Overall Impression: I'm an old rocker. Been playing since 1966, the year I turned 14, and I'm still giging - 50/50 mix of originals and covers. I've played mainly Fenders, Gibsons and Ibanezes, and I collect Japanese Vintage guitars of 1979 to 1982, made by Fujigen or Matsumoku. So, forgetting the mods that I did, I thought it was great straight out of the box, and as it should be. Delight should not be followed with dissapointment and it wasn't, just more joy. Out of the box, I'd rate it above an MIM Strat, and for the price of a 2nd hand one at that, which means the difference can be spent on vamping it up to suit your personal tastes. I came accross some Vintage Greco SC's from a "Super Sounds" at a good price recently, and now it is a truely awesome axe, in both looks and sound. I've since seen them under $(US)250.00, and because they are a great foundation to build on you can turn it into a top quality axe for a lot less than a top quality priced one. And like I said the before, the gig-bag is just brilliant. One small prob that other's elsewhere have alluded to is the upper bout/horn. It can dig into your body a little, causing some discomfort, but since I have bit of a middle-age spread it doesn't seem to be a problem. Out of the box I'd give it a 9/10. To bad they've been discontinued but they are still around. // 9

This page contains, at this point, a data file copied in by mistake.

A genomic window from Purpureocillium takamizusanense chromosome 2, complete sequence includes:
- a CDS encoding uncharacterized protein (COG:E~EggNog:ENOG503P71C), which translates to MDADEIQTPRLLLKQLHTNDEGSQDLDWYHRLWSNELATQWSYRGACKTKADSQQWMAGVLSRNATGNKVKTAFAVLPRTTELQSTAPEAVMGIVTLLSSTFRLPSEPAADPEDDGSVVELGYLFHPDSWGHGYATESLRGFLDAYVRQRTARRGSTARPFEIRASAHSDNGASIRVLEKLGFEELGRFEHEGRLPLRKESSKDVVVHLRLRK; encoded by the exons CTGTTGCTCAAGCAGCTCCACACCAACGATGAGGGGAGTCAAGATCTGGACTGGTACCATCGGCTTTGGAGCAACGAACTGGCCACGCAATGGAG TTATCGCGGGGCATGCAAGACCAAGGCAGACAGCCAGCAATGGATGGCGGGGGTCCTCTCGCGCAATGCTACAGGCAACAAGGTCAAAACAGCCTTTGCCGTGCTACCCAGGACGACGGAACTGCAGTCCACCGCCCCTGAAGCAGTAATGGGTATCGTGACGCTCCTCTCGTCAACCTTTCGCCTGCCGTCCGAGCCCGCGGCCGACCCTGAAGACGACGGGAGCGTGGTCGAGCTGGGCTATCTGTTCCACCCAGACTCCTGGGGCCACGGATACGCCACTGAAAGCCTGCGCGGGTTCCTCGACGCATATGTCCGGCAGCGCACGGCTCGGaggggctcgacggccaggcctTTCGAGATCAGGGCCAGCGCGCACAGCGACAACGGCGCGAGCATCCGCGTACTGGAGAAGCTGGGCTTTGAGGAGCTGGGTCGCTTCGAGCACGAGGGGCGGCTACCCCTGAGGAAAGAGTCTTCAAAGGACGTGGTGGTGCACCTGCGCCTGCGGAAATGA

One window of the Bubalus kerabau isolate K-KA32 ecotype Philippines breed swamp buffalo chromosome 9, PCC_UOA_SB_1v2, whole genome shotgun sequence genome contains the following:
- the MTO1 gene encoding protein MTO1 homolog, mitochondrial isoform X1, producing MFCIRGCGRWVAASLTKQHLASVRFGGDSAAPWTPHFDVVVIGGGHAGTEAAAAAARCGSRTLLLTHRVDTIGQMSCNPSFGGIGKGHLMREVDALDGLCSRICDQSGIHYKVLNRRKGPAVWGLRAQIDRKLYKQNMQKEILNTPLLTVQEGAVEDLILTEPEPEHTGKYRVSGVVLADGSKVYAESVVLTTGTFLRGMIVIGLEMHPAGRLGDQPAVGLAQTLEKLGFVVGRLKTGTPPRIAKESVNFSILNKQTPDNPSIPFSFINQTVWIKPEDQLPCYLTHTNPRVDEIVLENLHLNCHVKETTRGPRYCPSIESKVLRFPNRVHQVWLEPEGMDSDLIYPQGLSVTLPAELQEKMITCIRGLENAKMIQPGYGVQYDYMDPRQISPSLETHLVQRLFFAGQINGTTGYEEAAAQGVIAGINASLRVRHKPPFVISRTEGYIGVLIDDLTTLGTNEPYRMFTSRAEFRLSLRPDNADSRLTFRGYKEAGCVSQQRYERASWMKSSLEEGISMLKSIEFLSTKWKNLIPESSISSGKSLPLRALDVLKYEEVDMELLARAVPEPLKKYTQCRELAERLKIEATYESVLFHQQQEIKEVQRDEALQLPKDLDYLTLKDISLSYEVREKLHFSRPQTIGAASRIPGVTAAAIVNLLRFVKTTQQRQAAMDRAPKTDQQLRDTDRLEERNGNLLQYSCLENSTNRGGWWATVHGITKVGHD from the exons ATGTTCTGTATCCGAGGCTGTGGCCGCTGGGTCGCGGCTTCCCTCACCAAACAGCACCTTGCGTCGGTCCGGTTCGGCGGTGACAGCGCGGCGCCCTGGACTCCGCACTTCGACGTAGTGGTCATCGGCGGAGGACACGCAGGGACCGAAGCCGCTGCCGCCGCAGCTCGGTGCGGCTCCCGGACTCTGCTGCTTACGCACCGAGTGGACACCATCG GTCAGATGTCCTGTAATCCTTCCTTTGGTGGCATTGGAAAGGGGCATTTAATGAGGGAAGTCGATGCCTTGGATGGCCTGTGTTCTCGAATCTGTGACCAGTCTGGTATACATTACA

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overall: 9
P-30 Reviewed by: unregistered, on january 06, 2012
0 of 0 people found this review helpful

Price paid: $ 200

Purchased from: used

Features: Made in 2006, Korea. 22 frets, Grover tuners, Fulcrum style tremolo, Creme White finish, 3 Parker Stinger single coil pickups, 1 volume, 2 tone potentiometers, 5 way switch, etc. What I really like about it is the maple fretboard with no inlays - that was one of the reasons I even looked at it in the first place. For the price - really good features. // 9